Before I was one of We The Citizens

When I was enrolled in primary school, one of the first things taught was the National Pledge. It was like any other song/poem/story/dance taught at that young age, and I took to learning the words with gusto.

It was only when I was in Primary Four that I learned I had not been a citizen of Singapore. That year (1979), my parents took my brother and I down to Empress Place, I think it was, and I don’t remember if we swore an oath of allegiance or said the pledge, but I was given a Certificate of Citizenship then. I felt slightly guilty but mostly confused that I had been wrongfully saying the pledge all those years, calling myself one of Singapore’s citizens, disregarding race, language and religion and helping to build a democratic society in primary school.

I know I’m not alone in saying that back in those days, we were a bunch that mixed around a lot more. I know a smattering of Malay, Tamil, Mandarin and dialect, and have school friends across every race, color and religion. We knew some words of the pledge because we lived it. We didn’t need one day of the year to promote racial harmony, or a few minutes at NDP to take a moment to reflect on the pledge.

But I guess now we might – so they’ve put in giant Helvetica/Arial letters across the Marina Bay/Bras Basah area, the words of our pledge. The words that resonate with me are still “Regardless of race, language or religion”, because that’s the bedrock of what this country ought to be. Find yours at the various installations around Marina Bay, and check out instagram photos tagged with #pledgesg. Shoot yours on Instagram and add the tag #pledgesg and share it with everyone.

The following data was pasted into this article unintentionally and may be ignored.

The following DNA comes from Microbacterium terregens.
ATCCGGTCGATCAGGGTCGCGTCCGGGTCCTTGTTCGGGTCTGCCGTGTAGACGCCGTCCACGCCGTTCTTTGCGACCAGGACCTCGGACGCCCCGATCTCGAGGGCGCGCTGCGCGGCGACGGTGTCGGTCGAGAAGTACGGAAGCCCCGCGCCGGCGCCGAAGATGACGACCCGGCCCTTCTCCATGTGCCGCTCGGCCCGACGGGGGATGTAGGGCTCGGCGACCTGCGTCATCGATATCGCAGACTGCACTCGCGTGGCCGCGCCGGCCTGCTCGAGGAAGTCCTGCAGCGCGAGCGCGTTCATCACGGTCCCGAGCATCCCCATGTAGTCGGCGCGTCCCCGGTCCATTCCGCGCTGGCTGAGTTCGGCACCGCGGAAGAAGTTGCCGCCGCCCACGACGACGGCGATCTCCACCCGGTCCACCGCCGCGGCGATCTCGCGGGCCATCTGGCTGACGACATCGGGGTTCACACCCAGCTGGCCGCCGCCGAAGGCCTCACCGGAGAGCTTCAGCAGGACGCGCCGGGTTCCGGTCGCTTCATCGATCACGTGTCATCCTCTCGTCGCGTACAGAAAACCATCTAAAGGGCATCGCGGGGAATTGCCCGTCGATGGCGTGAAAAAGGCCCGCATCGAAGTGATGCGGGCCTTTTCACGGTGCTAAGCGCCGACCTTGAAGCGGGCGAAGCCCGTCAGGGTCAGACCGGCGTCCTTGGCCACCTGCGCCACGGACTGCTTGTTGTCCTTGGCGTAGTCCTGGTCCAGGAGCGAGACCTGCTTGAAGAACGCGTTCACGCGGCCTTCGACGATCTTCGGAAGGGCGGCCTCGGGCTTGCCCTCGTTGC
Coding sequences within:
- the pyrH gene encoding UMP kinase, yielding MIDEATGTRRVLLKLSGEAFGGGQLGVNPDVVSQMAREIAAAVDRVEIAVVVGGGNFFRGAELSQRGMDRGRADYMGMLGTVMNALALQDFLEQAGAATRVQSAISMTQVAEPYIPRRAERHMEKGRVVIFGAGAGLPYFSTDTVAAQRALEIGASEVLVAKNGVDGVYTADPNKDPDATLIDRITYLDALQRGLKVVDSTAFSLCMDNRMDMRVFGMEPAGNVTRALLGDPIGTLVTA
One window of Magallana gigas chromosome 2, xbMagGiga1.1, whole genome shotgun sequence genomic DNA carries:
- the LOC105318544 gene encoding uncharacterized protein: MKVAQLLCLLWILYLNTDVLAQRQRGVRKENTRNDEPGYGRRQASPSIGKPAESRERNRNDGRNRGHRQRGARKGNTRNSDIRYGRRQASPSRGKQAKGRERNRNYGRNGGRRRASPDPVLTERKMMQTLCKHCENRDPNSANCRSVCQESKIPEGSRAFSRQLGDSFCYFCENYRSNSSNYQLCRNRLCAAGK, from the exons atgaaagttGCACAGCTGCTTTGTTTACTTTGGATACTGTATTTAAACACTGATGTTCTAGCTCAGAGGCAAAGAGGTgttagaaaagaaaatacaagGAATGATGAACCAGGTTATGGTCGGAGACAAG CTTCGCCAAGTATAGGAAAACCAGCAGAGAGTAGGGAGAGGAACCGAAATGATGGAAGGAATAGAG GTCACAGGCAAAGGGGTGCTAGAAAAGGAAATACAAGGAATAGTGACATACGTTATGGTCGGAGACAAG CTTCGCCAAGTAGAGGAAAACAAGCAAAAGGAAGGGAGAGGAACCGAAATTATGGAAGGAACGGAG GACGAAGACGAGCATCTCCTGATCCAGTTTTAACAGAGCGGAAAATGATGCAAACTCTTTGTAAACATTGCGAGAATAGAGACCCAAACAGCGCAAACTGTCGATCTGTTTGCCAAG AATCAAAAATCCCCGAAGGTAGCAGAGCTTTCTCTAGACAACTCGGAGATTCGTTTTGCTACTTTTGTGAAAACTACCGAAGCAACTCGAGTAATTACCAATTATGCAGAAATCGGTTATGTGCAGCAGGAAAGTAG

And if you have a story or a reflection to share about the national pledge, visit the Pledge.sg site to submit it.

(c) Aik Beng Chia

UOB Mobile App lets you send cash to people

Quite a while ago myself and a bunch of people were treated to a preview of UOB’s mobile banking app. Most banks in Singapore have adopted mobile banking in one way or another. (There are some banks which still haven’t grasped this, or are unable to – and their idea of mobile banking is to make sure you are mobile enough to run from branch to branch).

UOB’s great bell and whistle is to enable users to send cold hard cash to other people, even if they’re not UOB customers, and even if they don’t have an ATM card.

The recipient has to have his/her IC No. registered in your list of transferees on your internet banking first, so you can’t add someone on the fly and send them money. This puts paid to my main concern that loan sharks and other undesirable people might use this to their advantage.

The one scenario where sending cash could be really useful is when you forget your wallet, together with cash and ATM card, and you really really need to buy something before going home. You just have to send yourself money. Problem solved.

The blog Fash-Eccentric has outlined the steps needed to do this, so I won’t go into the details.

What’s quite fun to play with, however, is the app’s augmented reality UOB card promotions finder. If you’re out about town, you simply turn on the feature, use your phone like a scanner to locate eateries with UOB discounts:

As you can see, Li Bai Restaurant is in my cereal box, and The Song Of India is sandwiched next to my bread bin.

UOB Mobile Banking App is available for iOS and Android.